Thrills: Ralph Nickby who would compromise poor Kate, the cruelty of Squeers to those poor boys, especially to Smike who could have had a nice home and family. Pathos comes from the gentle Smike, secretly in love with Kate and his eventual death – very moving.
What I like about it: Reputation was all. I like the mysterious Nemo, the bored Lady Dedlock and Miss Flyte and her birds. I’m not keen on Jarrdyce versus Jarndyce, which gets a bit monotonous, but I like Esther Summerson and the simple way that she accepts everything, she has no pity for herself at all I also like the way that the court case makes people act in ways they wouldn’t normally act – putting their life on hold for an outcome that is by no means a forgone conclusion. Skimpole the ‘child’ who is anything but, kind Mr Jarndyce who has seen this Will fever ruin many a poor man. I like the way that secrets which get into the wrong hands can be lethal – there must have been a lot of blackmail around in Victorian times.
Thrills: Absolutely lots! the opium dens, Krook the rag and bottle merchant who finally combusts literally – only a pair of smoking legs are left. the murder of blackmailer Tulkinghorn by Hortense. This is a wonderful book with a great plot and a very dark and mysterious aura about it.
A Christmas Carol
What I like about it: Who doesn’t like this Christmasy tale! This story has got everything really. It’s sentiments unfortunately are rarely thought about apart from at Christmas time. Charity and the turning over of a new leaf cheers the reader on and the thought occurs that it’s never too late to trun over a new leaf.
Thrills; It has to be the ghosts of course: the rattling chains, the ghostly light, the pointing finger, the glimpses into what the future could hold….
What I like about it: The exciting glimpse into the Marshalsea prison where debtors carry on like they were at home and are encouraged to do so. I love poor little Amy Dorrit and despair at her selfish father. The story is full of lots of little sub stories that make it more complicated than most. However, Little Dorrit is a lovely character, full of kindness, patience and self-sacrifice – which are rewarded in the end
Thrills include the mystery of the paper in the back of the watch case. The very strange luring away of Tattycoram (what a name!). The murderous Rigaud and the strangely weird Mrs Clennham and Miss Wade.
The Old Curiosity shop
What I like about it: The cast of characters. The hideous hunchbacked Quilp who lends money to Nell’s Grandfather putting him in debt. Nell and grandfather become homeless and wander as beggars as Quilp takes their shop. Kit, Nell’s friend, Dick Swivvler and Nell’s brother all join in the search for Nell and grandfather , aided by the nasty Quilp.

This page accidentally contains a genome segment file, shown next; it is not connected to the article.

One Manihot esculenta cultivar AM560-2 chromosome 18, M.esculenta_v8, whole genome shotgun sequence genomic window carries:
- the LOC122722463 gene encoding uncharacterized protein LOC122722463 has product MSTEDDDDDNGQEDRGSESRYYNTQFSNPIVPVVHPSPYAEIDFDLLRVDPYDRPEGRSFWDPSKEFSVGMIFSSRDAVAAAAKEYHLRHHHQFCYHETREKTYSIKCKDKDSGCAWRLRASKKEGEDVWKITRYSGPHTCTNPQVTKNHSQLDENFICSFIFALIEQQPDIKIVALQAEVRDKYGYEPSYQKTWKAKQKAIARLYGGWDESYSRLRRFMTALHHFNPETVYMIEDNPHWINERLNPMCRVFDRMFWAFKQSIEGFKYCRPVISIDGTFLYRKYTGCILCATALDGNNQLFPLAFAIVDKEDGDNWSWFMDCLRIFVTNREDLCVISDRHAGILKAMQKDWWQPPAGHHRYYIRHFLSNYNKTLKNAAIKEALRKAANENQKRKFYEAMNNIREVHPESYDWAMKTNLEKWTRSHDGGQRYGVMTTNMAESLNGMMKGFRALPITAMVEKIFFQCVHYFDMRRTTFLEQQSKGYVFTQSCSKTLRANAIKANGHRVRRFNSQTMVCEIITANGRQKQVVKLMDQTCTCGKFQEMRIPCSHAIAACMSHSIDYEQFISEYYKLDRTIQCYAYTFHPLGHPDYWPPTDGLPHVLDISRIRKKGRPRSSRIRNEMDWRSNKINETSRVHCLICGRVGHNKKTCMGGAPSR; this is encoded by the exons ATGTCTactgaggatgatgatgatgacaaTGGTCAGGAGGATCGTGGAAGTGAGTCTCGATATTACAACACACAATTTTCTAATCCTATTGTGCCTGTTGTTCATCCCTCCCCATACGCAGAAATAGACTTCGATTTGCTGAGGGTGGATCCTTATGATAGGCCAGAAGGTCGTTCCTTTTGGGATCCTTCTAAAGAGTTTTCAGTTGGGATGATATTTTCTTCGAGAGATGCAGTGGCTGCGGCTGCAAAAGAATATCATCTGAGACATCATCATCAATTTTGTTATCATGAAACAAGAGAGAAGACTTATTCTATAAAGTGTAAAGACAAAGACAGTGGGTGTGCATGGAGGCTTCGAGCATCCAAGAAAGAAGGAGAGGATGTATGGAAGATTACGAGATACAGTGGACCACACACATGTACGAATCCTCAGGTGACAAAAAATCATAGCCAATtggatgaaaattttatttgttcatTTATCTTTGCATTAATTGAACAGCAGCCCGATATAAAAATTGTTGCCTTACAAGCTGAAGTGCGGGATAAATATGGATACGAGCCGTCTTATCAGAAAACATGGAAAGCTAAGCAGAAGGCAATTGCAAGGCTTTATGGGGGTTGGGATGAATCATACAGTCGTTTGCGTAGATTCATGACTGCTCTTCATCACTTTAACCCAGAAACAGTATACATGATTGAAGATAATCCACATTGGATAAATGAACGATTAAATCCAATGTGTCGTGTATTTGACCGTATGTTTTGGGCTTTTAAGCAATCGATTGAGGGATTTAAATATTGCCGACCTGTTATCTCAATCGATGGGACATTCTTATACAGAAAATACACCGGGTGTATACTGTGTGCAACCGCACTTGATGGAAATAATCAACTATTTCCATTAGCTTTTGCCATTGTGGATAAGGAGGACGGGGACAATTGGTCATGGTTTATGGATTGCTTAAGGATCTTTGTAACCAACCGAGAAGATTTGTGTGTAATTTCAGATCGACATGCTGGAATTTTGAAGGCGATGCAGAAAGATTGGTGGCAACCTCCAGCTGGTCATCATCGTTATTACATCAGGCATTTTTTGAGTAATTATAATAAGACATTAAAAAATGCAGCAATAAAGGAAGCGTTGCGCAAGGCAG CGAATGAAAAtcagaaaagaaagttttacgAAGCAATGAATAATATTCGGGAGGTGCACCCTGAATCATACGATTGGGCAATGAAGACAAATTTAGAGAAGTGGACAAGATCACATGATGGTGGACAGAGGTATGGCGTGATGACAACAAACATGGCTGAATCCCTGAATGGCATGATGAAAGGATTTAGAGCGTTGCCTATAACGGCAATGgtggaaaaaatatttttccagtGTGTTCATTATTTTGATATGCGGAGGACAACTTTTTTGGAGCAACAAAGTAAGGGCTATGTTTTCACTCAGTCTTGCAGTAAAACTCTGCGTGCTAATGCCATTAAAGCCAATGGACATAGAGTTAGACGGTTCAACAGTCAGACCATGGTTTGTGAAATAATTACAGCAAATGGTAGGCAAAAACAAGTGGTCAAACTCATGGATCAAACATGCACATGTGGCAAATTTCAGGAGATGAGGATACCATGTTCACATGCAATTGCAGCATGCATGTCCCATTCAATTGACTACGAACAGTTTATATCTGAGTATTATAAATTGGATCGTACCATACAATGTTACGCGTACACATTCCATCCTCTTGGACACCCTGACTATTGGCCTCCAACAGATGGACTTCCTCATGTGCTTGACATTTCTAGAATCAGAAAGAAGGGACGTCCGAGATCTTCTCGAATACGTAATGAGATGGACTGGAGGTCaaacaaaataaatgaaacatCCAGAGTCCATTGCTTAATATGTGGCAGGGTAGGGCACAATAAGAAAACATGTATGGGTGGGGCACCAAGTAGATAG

Thrills: Not a lot, this is a very sad book, as Little Nell dies in the end of fatigue. Critics said that this particular novel was over sentimental – and so it is in places, the death scene in particular is a real tear jerker. I still like this book though more than some of the others.
What I like about it: It’s alright – that’s about it really. I didn’t enjoy this as much as some of the other books and I think this is down to Chuzzlewit’s adventures in America (reflecting Dickens’ opinion). I am amazed that Dickens thought this his best novel. It is the least popular with most people.
What I like about it: Very different to other Dickens books. I have only read it once and found it quite sobering. it is political, set in fictitious Coketown and about Class, education and trouble at t’ mills. I can’t remember much about it to be honest, but it is something I wouldn’t read again, but I would choose it over Martin Chuzzlewit.
Tale of Two cities
What I like about this book: not a favourite, but great if you are interested in the French Revolution. Basically its about one man sacrificing himself for another because he loves the others wife.
Thrills; Lots of intrigue and underground Revolutionists. Sydney Carton who starts out a dissipated man ends up a martyred hero. It’s not a book I would read again, but it has been translated quite well into very watchable films.
Why I like it? I just don’t. I have read this book twice and I cannot for the life of me see what others see in it. To me it tries to be too clever. Sam Weller really gets on my nerves. I know it’s not his fault poor chap, but Dickens gives him an impediment that makes his character hard to read. I don’t care much for their ‘hilarious’ adventures either. But, having said this, I shall at some time try again to read this book – I might actually ‘get’ it eventually
I wrote this poem a while ago. I’d like to say that the inspiration fro this came from some sort of gothic queen I had been reading about, but it didn’t. The kind of person I envisage is one who waits, listens, sees an opportunity and uses situations to their own advantage. She sits quietly on her throne, taking everything in, coldly, soullessly and unmercifully, ready to claim what is not hers and add it to her dominion. This is not the only poem I have written in this vein (as you shall see)
You with your weird ways,
shrouded all your days
By eyes that never gaze heaven upwards.
Embalmed in your casket of discontent,
You damned queen,
you, who should have never been,
You have seen,
And you have heard the word that needs no deciphering.